Once hulled, wild rice must be cleaned of its chaff.  The wind is very useful in this process as it helps the chaff blow away.

Once hulled, wild rice must be cleaned of its chaff. The wind is very useful in this process as it helps the chaff blow away.

Lee showed us how to winnow using a birch bark tray called nooshkaachinaagan.  Drew was really good at the winnowing process!

Lee showed us how to winnow using a birch bark tray called nooshkaachinaagan. Drew was really good at the winnowing process!

Drew gently tossed the wild rice into the air, letting the wind help him blow away the chaff.  The wild rice falls back into the birch bark tray, the broken bits fall onto the ground, and the chaff blows away.

Drew gently tossed the wild rice into the air, letting the wind help him blow away the chaff. The wild rice falls back into the birch bark tray, the broken bits fall onto the ground, and the chaff blows away.

This is the manoomin partway through the winnowing process.  You can still see some chaff and broken bits of wild rice.

This is the manoomin partway through the winnowing process. You can still see some chaff and broken bits of wild rice.

Here, volunteers finish the process by picking through the rice, removing any bits of chaff that remain after winnowing.

Here, volunteers finish the process by picking through the rice, removing any bits of chaff that remain after winnowing.

What is left is beautiful full grains of wild rice, ready to cook or store.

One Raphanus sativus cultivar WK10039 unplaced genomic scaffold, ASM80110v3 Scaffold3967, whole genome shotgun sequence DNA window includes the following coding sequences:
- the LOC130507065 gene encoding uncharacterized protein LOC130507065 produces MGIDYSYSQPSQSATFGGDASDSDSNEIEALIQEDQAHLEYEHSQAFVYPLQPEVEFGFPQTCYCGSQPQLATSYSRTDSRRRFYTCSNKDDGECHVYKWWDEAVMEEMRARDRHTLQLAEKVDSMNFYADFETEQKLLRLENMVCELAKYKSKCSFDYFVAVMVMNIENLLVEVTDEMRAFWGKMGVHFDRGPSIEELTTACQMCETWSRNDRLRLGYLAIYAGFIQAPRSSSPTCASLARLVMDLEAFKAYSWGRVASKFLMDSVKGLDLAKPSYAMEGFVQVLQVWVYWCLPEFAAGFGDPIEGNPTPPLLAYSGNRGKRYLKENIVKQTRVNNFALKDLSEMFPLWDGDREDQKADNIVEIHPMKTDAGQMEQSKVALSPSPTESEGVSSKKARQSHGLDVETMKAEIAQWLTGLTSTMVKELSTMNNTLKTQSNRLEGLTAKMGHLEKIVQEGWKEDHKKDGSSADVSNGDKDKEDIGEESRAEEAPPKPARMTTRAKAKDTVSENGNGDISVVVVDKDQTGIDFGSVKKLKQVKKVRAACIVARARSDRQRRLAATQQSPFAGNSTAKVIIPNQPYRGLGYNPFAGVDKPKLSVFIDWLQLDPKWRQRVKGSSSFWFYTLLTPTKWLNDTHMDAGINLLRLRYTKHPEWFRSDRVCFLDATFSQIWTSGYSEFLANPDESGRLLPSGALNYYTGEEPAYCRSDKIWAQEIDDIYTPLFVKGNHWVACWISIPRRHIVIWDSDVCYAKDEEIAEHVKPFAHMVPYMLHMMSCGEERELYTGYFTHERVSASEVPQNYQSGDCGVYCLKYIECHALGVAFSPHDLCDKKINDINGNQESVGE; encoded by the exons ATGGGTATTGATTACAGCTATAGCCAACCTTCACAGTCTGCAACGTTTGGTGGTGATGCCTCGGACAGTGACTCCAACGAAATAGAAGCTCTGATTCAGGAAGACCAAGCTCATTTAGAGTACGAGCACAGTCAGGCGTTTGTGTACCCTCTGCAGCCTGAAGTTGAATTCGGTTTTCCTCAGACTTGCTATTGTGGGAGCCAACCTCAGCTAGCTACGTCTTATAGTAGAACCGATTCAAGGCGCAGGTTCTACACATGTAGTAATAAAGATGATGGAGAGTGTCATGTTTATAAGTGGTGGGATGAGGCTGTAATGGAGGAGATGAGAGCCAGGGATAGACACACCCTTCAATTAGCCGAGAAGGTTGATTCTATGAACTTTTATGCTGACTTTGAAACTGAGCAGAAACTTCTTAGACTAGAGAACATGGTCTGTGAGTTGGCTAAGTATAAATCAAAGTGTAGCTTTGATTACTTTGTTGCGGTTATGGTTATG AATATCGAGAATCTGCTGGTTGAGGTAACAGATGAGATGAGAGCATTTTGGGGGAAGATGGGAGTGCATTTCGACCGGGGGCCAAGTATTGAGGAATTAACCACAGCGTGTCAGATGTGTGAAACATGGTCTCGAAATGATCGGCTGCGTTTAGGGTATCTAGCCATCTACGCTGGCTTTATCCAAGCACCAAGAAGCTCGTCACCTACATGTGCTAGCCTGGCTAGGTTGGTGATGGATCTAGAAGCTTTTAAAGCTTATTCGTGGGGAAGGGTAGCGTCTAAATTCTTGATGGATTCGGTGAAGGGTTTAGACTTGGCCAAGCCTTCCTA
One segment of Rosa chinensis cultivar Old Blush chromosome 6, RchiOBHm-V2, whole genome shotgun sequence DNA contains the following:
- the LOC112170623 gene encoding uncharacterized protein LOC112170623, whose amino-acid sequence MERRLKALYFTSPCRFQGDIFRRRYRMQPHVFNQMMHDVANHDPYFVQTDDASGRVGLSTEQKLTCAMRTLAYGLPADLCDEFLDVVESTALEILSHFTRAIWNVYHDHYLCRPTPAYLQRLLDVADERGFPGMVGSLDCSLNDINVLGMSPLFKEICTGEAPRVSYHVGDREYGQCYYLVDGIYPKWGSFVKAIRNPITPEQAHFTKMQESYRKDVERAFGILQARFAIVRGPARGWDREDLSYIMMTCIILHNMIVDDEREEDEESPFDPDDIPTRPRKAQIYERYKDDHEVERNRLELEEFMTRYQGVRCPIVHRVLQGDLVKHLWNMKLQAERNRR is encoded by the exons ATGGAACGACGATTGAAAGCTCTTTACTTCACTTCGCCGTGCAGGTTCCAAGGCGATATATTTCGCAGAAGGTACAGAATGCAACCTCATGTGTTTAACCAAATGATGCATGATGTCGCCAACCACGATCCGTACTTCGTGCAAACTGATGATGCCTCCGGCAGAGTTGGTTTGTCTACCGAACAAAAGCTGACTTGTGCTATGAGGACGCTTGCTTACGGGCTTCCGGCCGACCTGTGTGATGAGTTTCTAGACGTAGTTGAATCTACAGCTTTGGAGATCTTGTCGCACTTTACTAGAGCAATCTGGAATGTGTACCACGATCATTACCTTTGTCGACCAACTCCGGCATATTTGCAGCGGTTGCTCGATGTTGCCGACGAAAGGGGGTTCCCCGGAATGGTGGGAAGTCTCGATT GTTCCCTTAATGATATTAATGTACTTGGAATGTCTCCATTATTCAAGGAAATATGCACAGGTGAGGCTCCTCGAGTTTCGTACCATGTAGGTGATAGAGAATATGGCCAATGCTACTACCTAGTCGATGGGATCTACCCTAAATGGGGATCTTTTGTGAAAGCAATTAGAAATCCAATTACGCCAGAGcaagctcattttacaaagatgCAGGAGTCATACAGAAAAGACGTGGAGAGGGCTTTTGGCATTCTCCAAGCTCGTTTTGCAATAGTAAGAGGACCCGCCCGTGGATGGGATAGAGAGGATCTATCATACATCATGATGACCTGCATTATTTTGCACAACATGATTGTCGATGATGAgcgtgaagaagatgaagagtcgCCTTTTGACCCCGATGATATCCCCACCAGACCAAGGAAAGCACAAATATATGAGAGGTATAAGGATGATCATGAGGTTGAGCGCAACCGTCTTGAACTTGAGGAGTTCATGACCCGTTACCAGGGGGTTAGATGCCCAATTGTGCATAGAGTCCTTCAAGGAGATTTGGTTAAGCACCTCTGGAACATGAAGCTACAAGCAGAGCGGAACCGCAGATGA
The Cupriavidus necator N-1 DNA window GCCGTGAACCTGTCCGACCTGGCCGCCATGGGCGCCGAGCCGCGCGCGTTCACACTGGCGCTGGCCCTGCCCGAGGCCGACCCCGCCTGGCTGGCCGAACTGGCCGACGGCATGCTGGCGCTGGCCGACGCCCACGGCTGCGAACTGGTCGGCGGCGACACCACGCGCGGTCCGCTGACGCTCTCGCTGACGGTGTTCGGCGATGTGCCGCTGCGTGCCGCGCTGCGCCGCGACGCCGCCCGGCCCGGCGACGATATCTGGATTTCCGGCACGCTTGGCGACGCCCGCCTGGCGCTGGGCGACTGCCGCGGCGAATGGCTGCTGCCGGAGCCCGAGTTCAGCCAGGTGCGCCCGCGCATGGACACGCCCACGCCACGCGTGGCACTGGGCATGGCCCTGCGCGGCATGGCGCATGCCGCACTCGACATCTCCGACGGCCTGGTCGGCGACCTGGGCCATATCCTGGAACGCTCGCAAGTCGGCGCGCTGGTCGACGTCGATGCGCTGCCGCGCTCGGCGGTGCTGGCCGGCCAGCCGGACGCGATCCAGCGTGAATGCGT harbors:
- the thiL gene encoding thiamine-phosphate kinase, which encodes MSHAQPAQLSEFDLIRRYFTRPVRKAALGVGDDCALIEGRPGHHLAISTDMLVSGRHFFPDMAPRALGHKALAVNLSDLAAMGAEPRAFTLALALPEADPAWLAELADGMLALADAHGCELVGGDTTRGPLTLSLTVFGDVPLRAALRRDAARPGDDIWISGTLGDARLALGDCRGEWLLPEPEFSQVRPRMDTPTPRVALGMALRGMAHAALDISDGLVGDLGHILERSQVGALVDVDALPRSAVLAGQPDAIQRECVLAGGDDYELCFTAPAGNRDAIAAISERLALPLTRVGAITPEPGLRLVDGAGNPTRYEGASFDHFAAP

What is left is beautiful full grains of wild rice, ready to cook or store.

Now…the next time you eat wild rice, you’ll know a bit about what goes into the harvesting process!  And, if you find this post appetizing and decide to make a wild rice salad, you may be eating some wild rice very soon.  Want to try wild rice but not convinced about this salad?  Try one of these other wild rice based recipes from Cooking Light:  Sweet Potato and Wild Rice Salad, Wild Rice and Carrots, and Wild Rice Stuffing With Dried Cherries and Pecans (something like this is sure to end up on my Thanksgiving table!).

Recipe for my wild rice and winter squash salad is below!  Thanks for sticking with me through this post!  I had so much to share!

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Wild Rice and Winter Squash Salad With Cranberries

  • 1 cup of wild rice (manoomin)
  • 3 cups of water
  • 1 large acorn squash, cored, peeled, and cubed into 1/2 inch cubes
  • 1/2 cup red cabbage, shredded or chopped
  • 1/2 cup cilantro, stems removed leaves separated
  • 1/2 cup raw pumpkin seeds (pepitas)
  • 1/2 cup cranberries (I use reduced sugar cranberries for flavor without too much sweetness)
  • 1 shallot, finely minced
  • 1/8 cup sherry vinegar (you may also use a fruity white balsamic or a red wine vinegar)
  • 1/4 cup olive oil
  • Salt and pepper to taste
  1. Be sure to rinse your wild rice thoroughly then add to a saucepan with water.  Bring to a boil then turn heat to simmer, place a lid on the pot, and simmer for 30-50 minutes until water has been absorbed and the rice kernels are tender.  The kernels will have burst, showing the white insides of the rice.  If the kernels curl, you have cooked the rice too long.  It should have a slightly chewy texture when done.
  2. While rice is cooking, heat oven to 375°.  Lightly oil a baking sheet and spread cubes of squash onto the sheet.  Bake for about 20 minutes, until tender enough to be pierced and lightly browned.
  3. Let the rice and squash cool slightly then add to a large bowl.  Stir in the cabbage, cilantro, pumpkin seeds, cranberries, minced shallot, vinegar, and oil.  Season to taste with salt and pepper.  This salad is great served warm, at room temperature, or cool!

˜Serves 8 as a side dish